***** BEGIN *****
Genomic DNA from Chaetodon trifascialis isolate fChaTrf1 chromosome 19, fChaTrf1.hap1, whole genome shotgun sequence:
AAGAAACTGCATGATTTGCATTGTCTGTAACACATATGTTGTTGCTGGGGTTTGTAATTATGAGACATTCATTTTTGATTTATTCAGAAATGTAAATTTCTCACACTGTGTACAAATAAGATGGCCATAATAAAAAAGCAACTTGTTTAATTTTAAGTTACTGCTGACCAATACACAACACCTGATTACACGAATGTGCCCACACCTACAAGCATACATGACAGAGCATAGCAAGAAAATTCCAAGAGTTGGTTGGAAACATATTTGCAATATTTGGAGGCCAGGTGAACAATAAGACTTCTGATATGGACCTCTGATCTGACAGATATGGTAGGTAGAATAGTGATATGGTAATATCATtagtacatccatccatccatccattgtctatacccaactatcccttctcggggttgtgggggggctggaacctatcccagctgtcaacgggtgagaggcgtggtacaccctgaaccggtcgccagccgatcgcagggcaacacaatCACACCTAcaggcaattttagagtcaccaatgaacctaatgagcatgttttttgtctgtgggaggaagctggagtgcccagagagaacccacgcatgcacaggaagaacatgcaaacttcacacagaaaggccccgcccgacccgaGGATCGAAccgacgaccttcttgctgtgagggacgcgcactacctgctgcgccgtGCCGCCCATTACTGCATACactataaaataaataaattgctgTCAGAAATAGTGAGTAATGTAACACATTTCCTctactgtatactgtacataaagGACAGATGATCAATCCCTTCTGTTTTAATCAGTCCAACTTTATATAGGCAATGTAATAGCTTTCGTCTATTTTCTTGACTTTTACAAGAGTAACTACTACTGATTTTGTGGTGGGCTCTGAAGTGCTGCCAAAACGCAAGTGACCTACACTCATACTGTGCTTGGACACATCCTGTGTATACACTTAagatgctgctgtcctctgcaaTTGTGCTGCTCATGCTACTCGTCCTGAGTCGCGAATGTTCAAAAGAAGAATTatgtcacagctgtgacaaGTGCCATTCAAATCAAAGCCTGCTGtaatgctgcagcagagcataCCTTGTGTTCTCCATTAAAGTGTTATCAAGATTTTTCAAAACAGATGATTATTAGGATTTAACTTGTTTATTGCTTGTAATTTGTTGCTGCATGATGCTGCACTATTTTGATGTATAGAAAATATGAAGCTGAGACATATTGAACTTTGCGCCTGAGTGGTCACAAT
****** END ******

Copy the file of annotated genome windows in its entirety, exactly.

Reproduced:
Genomic DNA from Chaetodon trifascialis isolate fChaTrf1 chromosome 19, fChaTrf1.hap1, whole genome shotgun sequence:
AAGAAACTGCATGATTTGCATTGTCTGTAACACATATGTTGTTGCTGGGGTTTGTAATTATGAGACATTCATTTTTGATTTATTCAGAAATGTAAATTTCTCACACTGTGTACAAATAAGATGGCCATAATAAAAAAGCAACTTGTTTAATTTTAAGTTACTGCTGACCAATACACAACACCTGATTACACGAATGTGCCCACACCTACAAGCATACATGACAGAGCATAGCAAGAAAATTCCAAGAGTTGGTTGGAAACATATTTGCAATATTTGGAGGCCAGGTGAACAATAAGACTTCTGATATGGACCTCTGATCTGACAGATATGGTAGGTAGAATAGTGATATGGTAATATCATtagtacatccatccatccatccattgtctatacccaactatcccttctcggggttgtgggggggctggaacctatcccagctgtcaacgggtgagaggcgtggtacaccctgaaccggtcgccagccgatcgcagggcaacacaatCACACCTAcaggcaattttagagtcaccaatgaacctaatgagcatgttttttgtctgtgggaggaagctggagtgcccagagagaacccacgcatgcacaggaagaacatgcaaacttcacacagaaaggccccgcccgacccgaGGATCGAAccgacgaccttcttgctgtgagggacgcgcactacctgctgcgccgtGCCGCCCATTACTGCATACactataaaataaataaattgctgTCAGAAATAGTGAGTAATGTAACACATTTCCTctactgtatactgtacataaagGACAGATGATCAATCCCTTCTGTTTTAATCAGTCCAACTTTATATAGGCAATGTAATAGCTTTCGTCTATTTTCTTGACTTTTACAAGAGTAACTACTACTGATTTTGTGGTGGGCTCTGAAGTGCTGCCAAAACGCAAGTGACCTACACTCATACTGTGCTTGGACACATCCTGTGTATACACTTAagatgctgctgtcctctgcaaTTGTGCTGCTCATGCTACTCGTCCTGAGTCGCGAATGTTCAAAAGAAGAATTatgtcacagctgtgacaaGTGCCATTCAAATCAAAGCCTGCTGtaatgctgcagcagagcataCCTTGTGTTCTCCATTAAAGTGTTATCAAGATTTTTCAAAACAGATGATTATTAGGATTTAACTTGTTTATTGCTTGTAATTTGTTGCTGCATGATGCTGCACTATTTTGATGTATAGAAAATATGAAGCTGAGACATATTGAACTTTGCGCCTGAGTGGTCACAAT